It’s an ambitious plan for her small lab, which she says will also be assisting Student Health and Wellness with ongoing surveillance testing of students for COVID-19 by providing in-house processing of pooled test samples from student groups.
“Student Health and Wellness is going to be monitoring 5 to 10 percent of the student body, just on a random rolling basis, and MARS will be part of the in-house collaboration of people who are testing pools of samples, likely saliva, for COVID,” she says. “In the meantime, I’ll be testing the wastewater, and if I see a spike in the North Dorms, as an example, then Student Health and Wellness can take their next few days’ worth of random tests and focus them on the North Dorms to try to isolate the individuals.”
Maas and the MARS lab will not know who the individuals who contribute to pooled samples are, she said, but if they detect COVID-19 in those pools, Student Health and Wellness will then be able to contact those individuals for further testing and evaluation by medical professionals.
“The pools will allow us to test a lot more people,” says Maas, and the wastewater can help guide where that pooled testing will be most effectively deployed.
In order to test the wastewater for COVID, though, she first has to concentrate it, which is accomplished by filtering the sample, after which she extracts all of the RNA – COVID-19 and otherwise – that she finds in the filter.
“I expected wastewater to be very gross,” she says. “When you get a half liter of it, it actually isn’t that gross. Especially at UConn in the summer. There aren’t that many people around, so it just looks like kind of cloudy water.”
To see if any of the RNA belongs to the coronavirus, she’s working with two different detection methods – Quantitative Reverse Transcription Polymerase Chain Reaction, or QRT-PCR, the same assay currently used in a vast majority of FDA-approved clinical COVID-19 tests; and Droplet Digital Polymerase Chain Reaction, or DD-PCR, a more sensitive but more time-consuming detection method.
Using these methods, Maas has already found COVID in UConn’s wastewater, even with reduced density as classes went online and large numbers of faculty and staff began telecommuting.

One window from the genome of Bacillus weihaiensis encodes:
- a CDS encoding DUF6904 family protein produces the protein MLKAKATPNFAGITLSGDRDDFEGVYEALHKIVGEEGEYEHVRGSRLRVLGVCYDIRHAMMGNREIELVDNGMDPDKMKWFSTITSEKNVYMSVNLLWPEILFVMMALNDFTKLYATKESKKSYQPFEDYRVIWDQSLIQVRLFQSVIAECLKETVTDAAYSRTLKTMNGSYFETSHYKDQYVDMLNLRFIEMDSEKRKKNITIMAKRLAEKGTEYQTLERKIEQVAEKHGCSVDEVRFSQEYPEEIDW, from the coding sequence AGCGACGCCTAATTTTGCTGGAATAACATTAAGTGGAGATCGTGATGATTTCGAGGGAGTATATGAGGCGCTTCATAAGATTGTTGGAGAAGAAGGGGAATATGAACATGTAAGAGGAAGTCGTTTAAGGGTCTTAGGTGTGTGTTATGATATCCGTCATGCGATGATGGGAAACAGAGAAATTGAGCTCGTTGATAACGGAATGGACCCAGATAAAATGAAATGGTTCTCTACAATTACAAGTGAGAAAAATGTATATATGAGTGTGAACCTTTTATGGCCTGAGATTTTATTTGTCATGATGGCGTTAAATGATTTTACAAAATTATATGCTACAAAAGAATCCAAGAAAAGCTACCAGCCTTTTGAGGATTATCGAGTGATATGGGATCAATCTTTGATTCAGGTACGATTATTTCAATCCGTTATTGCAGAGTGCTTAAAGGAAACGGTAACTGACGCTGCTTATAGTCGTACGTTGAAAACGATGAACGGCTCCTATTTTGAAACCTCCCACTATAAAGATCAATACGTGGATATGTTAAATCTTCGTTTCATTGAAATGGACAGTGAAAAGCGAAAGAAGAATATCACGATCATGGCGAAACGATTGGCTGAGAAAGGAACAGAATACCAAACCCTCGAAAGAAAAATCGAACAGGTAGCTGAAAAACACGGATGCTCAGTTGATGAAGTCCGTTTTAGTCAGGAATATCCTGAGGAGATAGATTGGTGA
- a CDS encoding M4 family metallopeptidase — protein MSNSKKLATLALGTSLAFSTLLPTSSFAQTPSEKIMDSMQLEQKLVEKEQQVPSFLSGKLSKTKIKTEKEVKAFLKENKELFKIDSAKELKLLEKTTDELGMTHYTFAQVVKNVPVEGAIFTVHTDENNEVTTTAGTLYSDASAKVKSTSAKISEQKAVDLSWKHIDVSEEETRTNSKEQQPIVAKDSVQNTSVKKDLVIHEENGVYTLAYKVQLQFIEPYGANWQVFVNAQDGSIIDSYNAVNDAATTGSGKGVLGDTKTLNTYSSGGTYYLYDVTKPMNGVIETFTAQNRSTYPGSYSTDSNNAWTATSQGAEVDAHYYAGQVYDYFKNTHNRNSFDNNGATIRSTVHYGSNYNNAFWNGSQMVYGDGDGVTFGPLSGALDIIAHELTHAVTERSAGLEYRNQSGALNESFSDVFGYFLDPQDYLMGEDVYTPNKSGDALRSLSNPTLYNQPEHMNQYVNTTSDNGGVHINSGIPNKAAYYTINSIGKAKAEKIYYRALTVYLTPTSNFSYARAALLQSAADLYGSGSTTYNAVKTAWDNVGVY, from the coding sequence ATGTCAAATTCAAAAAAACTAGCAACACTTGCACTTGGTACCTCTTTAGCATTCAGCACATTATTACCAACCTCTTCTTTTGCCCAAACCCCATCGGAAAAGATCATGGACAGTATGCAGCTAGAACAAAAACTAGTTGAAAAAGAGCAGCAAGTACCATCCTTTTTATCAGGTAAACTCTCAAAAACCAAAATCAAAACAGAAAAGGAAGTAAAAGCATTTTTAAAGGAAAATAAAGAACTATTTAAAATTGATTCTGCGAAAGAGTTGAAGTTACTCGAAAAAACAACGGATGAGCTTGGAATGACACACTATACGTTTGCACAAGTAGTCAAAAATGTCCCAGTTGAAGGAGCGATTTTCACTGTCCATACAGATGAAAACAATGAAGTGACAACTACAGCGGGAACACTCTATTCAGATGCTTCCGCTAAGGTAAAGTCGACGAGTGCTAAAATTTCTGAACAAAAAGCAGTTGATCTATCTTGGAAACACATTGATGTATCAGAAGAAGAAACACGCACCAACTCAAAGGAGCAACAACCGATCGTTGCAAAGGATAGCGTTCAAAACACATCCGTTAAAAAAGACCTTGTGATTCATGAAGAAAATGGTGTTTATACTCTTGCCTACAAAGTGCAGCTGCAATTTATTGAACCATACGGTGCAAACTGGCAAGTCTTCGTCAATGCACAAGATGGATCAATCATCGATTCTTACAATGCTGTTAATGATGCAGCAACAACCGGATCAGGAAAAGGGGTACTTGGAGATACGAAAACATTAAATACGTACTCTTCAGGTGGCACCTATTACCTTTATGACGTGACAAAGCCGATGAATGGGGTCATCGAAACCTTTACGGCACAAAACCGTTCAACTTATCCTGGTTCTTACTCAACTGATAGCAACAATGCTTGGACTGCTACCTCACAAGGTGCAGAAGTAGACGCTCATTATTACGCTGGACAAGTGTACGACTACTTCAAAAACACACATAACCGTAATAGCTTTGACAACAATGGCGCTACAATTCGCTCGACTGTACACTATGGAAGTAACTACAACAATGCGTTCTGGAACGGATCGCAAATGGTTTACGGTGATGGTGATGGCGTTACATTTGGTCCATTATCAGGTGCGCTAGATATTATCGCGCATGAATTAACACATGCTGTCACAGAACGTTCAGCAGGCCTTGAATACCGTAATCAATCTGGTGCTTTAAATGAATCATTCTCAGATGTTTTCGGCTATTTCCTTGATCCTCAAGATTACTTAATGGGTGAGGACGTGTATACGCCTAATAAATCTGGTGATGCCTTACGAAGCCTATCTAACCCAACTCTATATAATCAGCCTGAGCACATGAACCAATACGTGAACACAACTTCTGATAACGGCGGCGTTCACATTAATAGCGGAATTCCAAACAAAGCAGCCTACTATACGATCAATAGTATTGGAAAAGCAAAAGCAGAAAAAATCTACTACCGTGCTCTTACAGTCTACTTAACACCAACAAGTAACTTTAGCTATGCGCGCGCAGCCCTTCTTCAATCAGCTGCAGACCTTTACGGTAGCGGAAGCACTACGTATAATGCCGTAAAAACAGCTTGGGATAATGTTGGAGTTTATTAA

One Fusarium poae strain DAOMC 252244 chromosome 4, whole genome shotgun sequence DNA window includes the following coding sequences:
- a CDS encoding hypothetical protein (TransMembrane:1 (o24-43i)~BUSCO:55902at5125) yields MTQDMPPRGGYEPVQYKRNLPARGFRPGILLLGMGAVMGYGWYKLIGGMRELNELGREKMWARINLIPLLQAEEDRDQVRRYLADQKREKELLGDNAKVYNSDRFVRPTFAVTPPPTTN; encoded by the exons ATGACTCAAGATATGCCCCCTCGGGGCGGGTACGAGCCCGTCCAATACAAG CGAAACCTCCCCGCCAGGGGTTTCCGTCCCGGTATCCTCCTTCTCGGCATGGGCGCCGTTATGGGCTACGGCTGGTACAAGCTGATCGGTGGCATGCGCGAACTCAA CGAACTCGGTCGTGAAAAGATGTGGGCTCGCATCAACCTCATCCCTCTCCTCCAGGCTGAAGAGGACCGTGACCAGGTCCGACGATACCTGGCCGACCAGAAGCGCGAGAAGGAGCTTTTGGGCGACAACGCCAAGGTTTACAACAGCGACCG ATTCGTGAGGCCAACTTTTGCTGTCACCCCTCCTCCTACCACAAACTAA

“While I was expecting COVID levels on campus to be very low, I always expected them to be positive,” she says. “When I got the first set of samples in late June, I expected to be able to detect COVID given how high the infection rate was in Connecticut in April and May. I think it’s at pretty low concentrations, and the COVID we’re detecting on campus could be from someone who’s recovered. Or it could also be from someone who’s asymptomatic.”
Because it’s theorized that younger people are more likely to have COVID-19 and remain asymptomatic – yet still able to transmit the virus to others – Maas says wastewater testing could have a significant impact on controlling coronavirus outbreaks on college campuses.
“Unless you’re doing completely random testing and you get lucky, you just won’t find that asymptomatic person,” she says. “And this is a way to catch that – it won’t catch the individual person, but it at least tells us that there are asymptomatic people.”
More broadly, Maas hopes she will be able to continually refine her wastewater COVID-19 detection technique – making it more efficient and cost effective – so that the wastewater surveillance developed at UConn might also be applied to other wastewater systems.
“I think one of the duties of UConn being the land grant institution for the state is that we need to be helping the state figure out how to track infection,” she says, “so that’s my other reason for really wanting to figure out how to do testing as quickly and cheaply as possible in the lab, to be able to open this up to municipalities, or to school districts.”
She continued, “Nobody wants the state of Connecticut to do another blanket shutdown, and this is a way that UConn can help the state potentially avoid another blanket shutdown and instead do targeted shutdowns in select towns or cities throughout the state. If a state shutdown is targeted, maybe we can afford to better support the people in Connecticut who are being directly affected by the shutdown.”
For information about health, safety, and coronavirus testing at UConn in the fall semester, visit reopen.uconn.edu.